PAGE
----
In addition, environmental issues facing restaurants today include:
Bottled water. Local governments are looking for ways to reduce the strain on landfills and many have targeted bottled water. Although bottled water sales represent an important source of income for many restaurants, the waste from the plastic bottles is creating stress on our landfills and generating more than 2.5 million tons of carbon dioxide each year.
Cleaning chemicals. Cleaning chemicals for dishwashers, coffee brewers, ice machines and other water-using appliances represent not only a significant operational cost to a restaurant but also end up in drinking water supplies.
Finding a Solution
Finding a solution that addresses all of these issues would be the silver bullet that would help restaurants in both the short and long term.
A solution is available that addresses issues relating to water quality while adding profit to a restaurant’s bottom line and dramatically improving the overall value and quality to its customers. The system is a point-of-entry (POE) water purification system designed to treat both hot water and water for appliances. It utilizes sediment filtration, carbon filtration, reverse osmosis (RO) and ozone. The system is designed to remove between 90% and 95% of all contaminants from water, eliminating the need for all other water filtration equipment as well as eliminating or greatly reducing soda syrup, cleaning chemicals, rinse aid for dishwashers, salt, filter replacements, ice machine and water heater maintenance, all while improving the quality of food and beverages.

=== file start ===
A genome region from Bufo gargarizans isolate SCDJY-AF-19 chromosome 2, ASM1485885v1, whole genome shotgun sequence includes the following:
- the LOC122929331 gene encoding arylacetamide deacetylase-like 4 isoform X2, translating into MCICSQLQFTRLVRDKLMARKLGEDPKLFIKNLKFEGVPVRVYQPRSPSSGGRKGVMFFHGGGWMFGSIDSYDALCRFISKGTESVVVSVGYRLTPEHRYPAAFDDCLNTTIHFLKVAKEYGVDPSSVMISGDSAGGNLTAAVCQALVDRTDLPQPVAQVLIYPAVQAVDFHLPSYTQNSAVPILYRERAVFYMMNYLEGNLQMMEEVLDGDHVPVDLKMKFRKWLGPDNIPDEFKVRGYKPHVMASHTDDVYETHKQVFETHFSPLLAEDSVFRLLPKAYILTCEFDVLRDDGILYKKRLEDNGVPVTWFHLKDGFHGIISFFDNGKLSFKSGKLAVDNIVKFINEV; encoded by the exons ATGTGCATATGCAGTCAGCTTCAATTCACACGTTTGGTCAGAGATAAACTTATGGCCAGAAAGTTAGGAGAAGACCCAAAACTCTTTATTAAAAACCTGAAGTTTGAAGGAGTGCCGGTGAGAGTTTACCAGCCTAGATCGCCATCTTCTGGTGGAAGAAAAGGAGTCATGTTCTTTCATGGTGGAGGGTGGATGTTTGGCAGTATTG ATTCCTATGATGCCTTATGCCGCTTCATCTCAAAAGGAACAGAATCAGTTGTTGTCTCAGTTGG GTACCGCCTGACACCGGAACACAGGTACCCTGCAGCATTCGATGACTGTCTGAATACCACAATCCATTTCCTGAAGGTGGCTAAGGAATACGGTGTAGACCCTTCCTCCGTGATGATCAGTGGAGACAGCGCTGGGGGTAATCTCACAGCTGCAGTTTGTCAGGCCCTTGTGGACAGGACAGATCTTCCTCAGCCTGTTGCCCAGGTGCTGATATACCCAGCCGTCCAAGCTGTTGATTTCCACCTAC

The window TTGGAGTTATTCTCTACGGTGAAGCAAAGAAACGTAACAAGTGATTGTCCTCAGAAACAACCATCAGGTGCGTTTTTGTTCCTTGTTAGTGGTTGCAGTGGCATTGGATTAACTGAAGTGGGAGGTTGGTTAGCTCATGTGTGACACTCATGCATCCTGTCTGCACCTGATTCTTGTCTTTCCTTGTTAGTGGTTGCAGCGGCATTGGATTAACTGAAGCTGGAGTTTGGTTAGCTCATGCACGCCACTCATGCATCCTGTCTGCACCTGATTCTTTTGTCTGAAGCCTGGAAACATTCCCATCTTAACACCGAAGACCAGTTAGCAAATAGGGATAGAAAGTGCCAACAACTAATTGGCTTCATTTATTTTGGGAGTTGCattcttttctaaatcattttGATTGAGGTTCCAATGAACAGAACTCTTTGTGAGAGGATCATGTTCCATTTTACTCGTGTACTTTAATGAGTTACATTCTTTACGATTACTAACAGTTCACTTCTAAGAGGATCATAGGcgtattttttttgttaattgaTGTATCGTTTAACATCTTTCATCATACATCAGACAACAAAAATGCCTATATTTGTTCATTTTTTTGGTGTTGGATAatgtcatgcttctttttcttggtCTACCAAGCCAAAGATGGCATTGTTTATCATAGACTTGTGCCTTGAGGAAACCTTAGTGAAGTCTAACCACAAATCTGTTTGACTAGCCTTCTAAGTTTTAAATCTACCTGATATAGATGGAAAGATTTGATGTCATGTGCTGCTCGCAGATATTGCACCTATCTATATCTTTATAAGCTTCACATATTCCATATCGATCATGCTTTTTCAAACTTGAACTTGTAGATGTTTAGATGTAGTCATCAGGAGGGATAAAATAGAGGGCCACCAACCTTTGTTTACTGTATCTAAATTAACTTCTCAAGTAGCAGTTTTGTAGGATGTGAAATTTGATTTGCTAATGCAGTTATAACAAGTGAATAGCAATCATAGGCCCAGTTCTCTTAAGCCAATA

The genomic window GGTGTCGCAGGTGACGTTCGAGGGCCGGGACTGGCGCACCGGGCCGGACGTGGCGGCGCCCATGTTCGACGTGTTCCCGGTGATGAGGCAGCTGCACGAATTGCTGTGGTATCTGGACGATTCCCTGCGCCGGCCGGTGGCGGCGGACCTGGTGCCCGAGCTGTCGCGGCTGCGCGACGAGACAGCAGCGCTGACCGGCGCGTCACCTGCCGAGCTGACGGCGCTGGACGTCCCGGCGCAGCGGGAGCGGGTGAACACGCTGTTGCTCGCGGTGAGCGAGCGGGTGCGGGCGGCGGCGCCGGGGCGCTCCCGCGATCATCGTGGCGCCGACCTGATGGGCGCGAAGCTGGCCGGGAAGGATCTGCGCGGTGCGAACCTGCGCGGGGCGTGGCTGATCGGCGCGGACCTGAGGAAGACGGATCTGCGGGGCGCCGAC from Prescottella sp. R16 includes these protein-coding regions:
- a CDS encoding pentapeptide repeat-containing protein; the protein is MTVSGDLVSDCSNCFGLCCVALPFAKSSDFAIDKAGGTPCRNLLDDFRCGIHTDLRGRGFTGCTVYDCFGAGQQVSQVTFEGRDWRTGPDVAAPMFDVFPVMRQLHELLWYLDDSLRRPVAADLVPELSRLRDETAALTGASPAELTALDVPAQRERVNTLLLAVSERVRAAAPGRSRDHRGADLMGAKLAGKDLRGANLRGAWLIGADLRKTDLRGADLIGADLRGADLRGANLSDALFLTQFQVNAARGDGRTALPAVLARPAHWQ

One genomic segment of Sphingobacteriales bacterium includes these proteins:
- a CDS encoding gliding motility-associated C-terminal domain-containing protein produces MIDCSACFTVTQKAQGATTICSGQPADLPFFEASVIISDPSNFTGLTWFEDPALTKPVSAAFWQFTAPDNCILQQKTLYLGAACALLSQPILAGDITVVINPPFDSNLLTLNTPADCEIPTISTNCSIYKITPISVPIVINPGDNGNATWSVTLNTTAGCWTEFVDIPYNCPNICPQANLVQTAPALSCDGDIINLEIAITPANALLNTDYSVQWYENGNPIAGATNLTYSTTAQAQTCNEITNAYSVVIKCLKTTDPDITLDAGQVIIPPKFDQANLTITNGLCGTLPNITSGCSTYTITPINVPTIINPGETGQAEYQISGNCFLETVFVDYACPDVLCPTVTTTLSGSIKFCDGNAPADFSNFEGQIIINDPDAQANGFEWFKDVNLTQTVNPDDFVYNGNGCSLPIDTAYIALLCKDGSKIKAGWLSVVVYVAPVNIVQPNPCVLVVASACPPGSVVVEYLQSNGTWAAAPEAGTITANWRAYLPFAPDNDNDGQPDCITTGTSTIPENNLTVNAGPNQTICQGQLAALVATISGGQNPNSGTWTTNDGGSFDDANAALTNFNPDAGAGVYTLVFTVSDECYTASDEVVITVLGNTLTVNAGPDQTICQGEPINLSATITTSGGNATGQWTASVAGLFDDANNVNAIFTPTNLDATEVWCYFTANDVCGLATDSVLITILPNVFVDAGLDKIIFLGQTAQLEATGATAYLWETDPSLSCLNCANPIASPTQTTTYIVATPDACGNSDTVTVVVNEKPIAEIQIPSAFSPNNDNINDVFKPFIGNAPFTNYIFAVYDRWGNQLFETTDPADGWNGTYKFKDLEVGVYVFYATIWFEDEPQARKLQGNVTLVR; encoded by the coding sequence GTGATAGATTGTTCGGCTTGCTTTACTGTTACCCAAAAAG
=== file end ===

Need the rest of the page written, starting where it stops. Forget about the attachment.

Treating Restaurant Water
A full-service restaurant in Las Vegas was using conventional water treatment to address their water issues. Their incoming water quality was:
TDS: 750 mg/L;
Total hardness: 359 mg/L;
pH: 7.2; and
Total water usage: average of 1,200 gal per day.
The restaurant had a commercial water softener to treat hard water as well as three filtration systems to treat the cold water for the ice machine, beverage stations and coffee brewers. Table 1 demonstrates the average monthly water-related costs for the restaurant.
To meet the quality requirements of the restaurant, the TDS level of the water was reduced from the incoming levels of 750 mg/L down to 60 mg/L. This unit not only improved the water quality to the level of bottled-water quality, it also eliminated the need for a water softener and all other filters.
The PureOFlow system represented the only technology available to meet all of the water requirements of the restaurant. After installing the system, the resulting water analysis was:
TDS: 60 mg/L;
Hardness: <17.1 mg/L; and
The restaurant opted to lease the system at a monthly lease price of $280. As a result, the restaurant experienced an immediate monthly savings of $365.
With cleaner water, not as much syrup is required to make the same quality beverage. The syrup savings is a result of adjusting the syrup versus water concentration. By adjusting the syrup concentration to align with the better quality water, the restaurant not only reduced its cost of syrup per beverage but also experienced a 30% increase in beverage sales in just two months’ time.
By removing the existing filtration system and treating the water with one complete purification system, the restaurant experienced immediate cost savings, was able to promote itself as being environmentally conscious as a result of eliminating salt and 75% of its filter replacements and provided a better quality product for its customers.